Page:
Adding a New Drug to Standard Treatment for Metastatic Pancreatic Cancer
Will adding a new drug that inhibits cancer cells’ ability to renew themselves to standard treatment increase survival for patients with metastatic pancreatic cancer?
A clinical trial tests the combination of standard chemotherapy plus a new drug that affects cancer stem cells.
Affecting the Renewability of Cancer Stem Cells
Stem cells have the ability to self-renew and differentiate into mature, healthy cells. Unlike normal stem cells, cancer stem cells mature into cancer cells. Cancer stem cells depend on different signaling pathways. The drug napabucasin (BBI-608) targets one of these pathways, inhibiting the growth of cancer stem cells. This reduces the recurrence and spread of cancer to other locations in the body.
Does the New Drug Napabucasin Affect Disease Progression?
Along with napabucasin, standard treatment for metastatic pancreatic cancer (gemcitabine and nab-paclitaxel) will be given to participants. Gemcitabine is converted into two metabolites that cause cell death. One reduces the number of proteins available to make DNA; the other shortens the DNA strands. Nab-paclitaxel inhibits cell division and promotes cell death.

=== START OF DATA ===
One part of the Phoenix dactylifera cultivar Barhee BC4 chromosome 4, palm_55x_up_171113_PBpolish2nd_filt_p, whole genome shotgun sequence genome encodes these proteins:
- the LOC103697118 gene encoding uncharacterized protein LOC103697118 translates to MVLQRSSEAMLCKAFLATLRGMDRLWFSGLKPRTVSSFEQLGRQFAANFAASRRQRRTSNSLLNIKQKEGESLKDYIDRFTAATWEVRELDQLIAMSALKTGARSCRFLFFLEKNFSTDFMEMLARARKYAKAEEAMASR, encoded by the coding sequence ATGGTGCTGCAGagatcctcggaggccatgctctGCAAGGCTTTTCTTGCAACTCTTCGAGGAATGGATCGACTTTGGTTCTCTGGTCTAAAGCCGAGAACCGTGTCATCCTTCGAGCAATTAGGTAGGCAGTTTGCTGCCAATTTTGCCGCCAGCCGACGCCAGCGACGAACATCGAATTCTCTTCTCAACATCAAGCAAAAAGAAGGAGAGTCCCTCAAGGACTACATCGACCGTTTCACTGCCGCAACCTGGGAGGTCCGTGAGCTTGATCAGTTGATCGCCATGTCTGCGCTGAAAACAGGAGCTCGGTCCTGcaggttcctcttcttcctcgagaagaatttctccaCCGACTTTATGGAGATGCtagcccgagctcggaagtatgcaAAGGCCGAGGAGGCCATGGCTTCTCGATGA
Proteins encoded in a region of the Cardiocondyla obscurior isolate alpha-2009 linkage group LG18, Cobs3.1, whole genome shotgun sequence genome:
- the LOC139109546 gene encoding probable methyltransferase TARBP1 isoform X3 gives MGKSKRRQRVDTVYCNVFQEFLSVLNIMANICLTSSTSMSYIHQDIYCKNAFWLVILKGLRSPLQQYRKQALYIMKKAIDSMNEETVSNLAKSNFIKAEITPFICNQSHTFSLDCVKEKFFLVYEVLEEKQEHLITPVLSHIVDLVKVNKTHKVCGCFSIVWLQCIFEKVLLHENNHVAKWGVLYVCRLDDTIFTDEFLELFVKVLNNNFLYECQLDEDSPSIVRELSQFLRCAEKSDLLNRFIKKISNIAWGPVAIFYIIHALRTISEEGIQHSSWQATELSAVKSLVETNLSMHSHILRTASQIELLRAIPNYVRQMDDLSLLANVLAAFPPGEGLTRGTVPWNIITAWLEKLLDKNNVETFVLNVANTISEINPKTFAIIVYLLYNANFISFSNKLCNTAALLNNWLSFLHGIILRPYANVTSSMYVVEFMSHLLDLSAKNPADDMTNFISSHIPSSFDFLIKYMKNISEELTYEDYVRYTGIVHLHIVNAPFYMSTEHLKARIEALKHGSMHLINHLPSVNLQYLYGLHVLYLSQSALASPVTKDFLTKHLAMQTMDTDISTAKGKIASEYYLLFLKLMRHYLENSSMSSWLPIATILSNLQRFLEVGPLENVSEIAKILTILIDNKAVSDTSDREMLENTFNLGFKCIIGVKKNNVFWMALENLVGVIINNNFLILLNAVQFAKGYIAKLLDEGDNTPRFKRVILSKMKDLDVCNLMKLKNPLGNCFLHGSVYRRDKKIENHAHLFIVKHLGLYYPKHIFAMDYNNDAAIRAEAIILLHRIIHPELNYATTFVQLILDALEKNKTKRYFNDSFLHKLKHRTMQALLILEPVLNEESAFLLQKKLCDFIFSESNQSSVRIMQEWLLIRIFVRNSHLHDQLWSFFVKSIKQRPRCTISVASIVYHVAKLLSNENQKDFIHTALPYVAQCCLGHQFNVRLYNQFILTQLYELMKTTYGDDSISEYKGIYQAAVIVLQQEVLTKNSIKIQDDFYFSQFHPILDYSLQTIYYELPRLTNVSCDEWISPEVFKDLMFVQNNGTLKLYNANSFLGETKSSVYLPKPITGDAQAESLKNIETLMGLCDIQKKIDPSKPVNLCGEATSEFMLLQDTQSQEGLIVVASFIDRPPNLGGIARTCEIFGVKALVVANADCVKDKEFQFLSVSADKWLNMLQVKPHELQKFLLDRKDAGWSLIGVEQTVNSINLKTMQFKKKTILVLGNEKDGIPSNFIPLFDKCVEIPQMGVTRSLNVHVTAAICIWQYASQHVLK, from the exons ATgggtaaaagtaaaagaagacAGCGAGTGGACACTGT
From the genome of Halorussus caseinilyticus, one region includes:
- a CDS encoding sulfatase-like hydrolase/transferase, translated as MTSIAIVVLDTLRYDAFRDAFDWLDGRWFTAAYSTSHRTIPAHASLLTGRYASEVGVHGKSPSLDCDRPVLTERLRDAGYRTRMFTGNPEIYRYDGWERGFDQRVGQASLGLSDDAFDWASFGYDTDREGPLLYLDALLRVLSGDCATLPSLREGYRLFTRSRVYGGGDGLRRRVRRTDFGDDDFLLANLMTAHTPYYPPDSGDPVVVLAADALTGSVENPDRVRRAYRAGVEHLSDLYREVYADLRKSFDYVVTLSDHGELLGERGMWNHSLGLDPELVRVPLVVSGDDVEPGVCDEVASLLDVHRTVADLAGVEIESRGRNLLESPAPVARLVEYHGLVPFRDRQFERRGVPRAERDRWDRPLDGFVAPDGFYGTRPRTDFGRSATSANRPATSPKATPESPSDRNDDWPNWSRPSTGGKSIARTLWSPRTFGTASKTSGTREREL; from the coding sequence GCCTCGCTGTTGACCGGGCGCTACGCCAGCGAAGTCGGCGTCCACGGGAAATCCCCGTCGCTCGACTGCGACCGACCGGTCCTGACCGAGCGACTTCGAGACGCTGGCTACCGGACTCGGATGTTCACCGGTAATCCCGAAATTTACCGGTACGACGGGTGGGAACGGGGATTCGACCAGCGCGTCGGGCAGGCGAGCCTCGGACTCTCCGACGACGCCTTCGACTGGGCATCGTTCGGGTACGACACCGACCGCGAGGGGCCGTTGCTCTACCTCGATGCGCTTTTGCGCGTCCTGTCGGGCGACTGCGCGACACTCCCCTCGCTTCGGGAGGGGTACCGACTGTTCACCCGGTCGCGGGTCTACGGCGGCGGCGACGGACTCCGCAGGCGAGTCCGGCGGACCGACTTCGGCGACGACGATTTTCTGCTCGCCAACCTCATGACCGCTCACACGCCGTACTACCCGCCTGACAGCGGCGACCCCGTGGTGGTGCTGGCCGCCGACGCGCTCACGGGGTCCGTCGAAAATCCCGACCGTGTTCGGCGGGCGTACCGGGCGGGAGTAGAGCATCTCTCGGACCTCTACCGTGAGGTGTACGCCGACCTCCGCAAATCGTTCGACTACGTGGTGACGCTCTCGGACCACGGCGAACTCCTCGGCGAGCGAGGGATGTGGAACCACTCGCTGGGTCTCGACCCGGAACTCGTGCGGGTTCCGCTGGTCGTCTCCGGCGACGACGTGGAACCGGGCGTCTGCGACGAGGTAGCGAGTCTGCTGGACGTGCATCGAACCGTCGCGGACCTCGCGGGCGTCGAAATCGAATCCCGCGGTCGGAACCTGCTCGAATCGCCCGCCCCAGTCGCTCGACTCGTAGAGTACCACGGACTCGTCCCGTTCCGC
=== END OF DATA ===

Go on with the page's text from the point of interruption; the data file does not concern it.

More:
Participants in this trial are randomly assigned to one of two groups. One group will receive the experimental drug napabucasin (BBI-608) along with standard treatment of gemcitabine and nab-paclitaxel. The other group will receive the standard treatment only. Researchers are looking at overall survival for participants, and whether the combination halts the progression of the cancer.
We encourage you to consult your physicians for clinical trials that may be right for you. The website ClinicalTrials.gov provides more details about this trial as well as many others. You can visit the EmergingMed Trial Finder for a listing of all active pancreatic cancer clinical trials.
This trial is now complete.